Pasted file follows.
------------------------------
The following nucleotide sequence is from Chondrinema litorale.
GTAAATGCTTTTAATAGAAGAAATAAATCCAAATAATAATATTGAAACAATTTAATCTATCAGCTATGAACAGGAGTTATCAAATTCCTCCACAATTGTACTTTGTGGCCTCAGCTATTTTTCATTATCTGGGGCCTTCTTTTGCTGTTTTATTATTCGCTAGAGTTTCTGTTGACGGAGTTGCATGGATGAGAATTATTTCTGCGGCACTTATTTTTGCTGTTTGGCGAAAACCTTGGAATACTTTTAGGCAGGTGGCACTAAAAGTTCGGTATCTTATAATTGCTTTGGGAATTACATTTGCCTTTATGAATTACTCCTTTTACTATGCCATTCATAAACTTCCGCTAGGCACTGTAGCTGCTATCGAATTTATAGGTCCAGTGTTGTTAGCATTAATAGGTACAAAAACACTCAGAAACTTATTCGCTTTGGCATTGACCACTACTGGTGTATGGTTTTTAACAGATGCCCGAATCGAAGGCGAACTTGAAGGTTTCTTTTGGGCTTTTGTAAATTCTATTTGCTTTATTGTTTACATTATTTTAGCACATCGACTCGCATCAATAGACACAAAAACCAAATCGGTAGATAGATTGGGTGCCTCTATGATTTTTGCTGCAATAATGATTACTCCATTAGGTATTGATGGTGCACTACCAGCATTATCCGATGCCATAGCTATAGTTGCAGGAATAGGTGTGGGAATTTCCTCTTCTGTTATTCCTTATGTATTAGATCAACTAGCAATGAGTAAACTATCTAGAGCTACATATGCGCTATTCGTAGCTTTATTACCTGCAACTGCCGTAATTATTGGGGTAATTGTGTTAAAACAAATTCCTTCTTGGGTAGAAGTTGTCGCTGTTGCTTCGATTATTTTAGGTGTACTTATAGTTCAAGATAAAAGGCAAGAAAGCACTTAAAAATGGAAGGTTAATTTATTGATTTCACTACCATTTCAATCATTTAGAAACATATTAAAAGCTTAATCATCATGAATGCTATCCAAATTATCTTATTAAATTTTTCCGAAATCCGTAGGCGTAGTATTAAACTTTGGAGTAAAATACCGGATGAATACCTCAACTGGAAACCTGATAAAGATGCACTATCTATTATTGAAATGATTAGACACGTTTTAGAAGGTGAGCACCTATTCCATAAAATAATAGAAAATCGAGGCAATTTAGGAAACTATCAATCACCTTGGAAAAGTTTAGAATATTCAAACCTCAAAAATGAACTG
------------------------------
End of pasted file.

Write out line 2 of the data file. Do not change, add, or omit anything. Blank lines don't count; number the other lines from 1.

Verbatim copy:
GTAAATGCTTTTAATAGAAGAAATAAATCCAAATAATAATATTGAAACAATTTAATCTATCAGCTATGAACAGGAGTTATCAAATTCCTCCACAATTGTACTTTGTGGCCTCAGCTATTTTTCATTATCTGGGGCCTTCTTTTGCTGTTTTATTATTCGCTAGAGTTTCTGTTGACGGAGTTGCATGGATGAGAATTATTTCTGCGGCACTTATTTTTGCTGTTTGGCGAAAACCTTGGAATACTTTTAGGCAGGTGGCACTAAAAGTTCGGTATCTTATAATTGCTTTGGGAATTACATTTGCCTTTATGAATTACTCCTTTTACTATGCCATTCATAAACTTCCGCTAGGCACTGTAGCTGCTATCGAATTTATAGGTCCAGTGTTGTTAGCATTAATAGGTACAAAAACACTCAGAAACTTATTCGCTTTGGCATTGACCACTACTGGTGTATGGTTTTTAACAGATGCCCGAATCGAAGGCGAACTTGAAGGTTTCTTTTGGGCTTTTGTAAATTCTATTTGCTTTATTGTTTACATTATTTTAGCACATCGACTCGCATCAATAGACACAAAAACCAAATCGGTAGATAGATTGGGTGCCTCTATGATTTTTGCTGCAATAATGATTACTCCATTAGGTATTGATGGTGCACTACCAGCATTATCCGATGCCATAGCTATAGTTGCAGGAATAGGTGTGGGAATTTCCTCTTCTGTTATTCCTTATGTATTAGATCAACTAGCAATGAGTAAACTATCTAGAGCTACATATGCGCTATTCGTAGCTTTATTACCTGCAACTGCCGTAATTATTGGGGTAATTGTGTTAAAACAAATTCCTTCTTGGGTAGAAGTTGTCGCTGTTGCTTCGATTATTTTAGGTGTACTTATAGTTCAAGATAAAAGGCAAGAAAGCACTTAAAAATGGAAGGTTAATTTATTGATTTCACTACCATTTCAATCATTTAGAAACATATTAAAAGCTTAATCATCATGAATGCTATCCAAATTATCTTATTAAATTTTTCCGAAATCCGTAGGCGTAGTATTAAACTTTGGAGTAAAATACCGGATGAATACCTCAACTGGAAACCTGATAAAGATGCACTATCTATTATTGAAATGATTAGACACGTTTTAGAAGGTGAGCACCTATTCCATAAAATAATAGAAAATCGAGGCAATTTAGGAAACTATCAATCACCTTGGAAAAGTTTAGAATATTCAAACCTCAAAAATGAACTG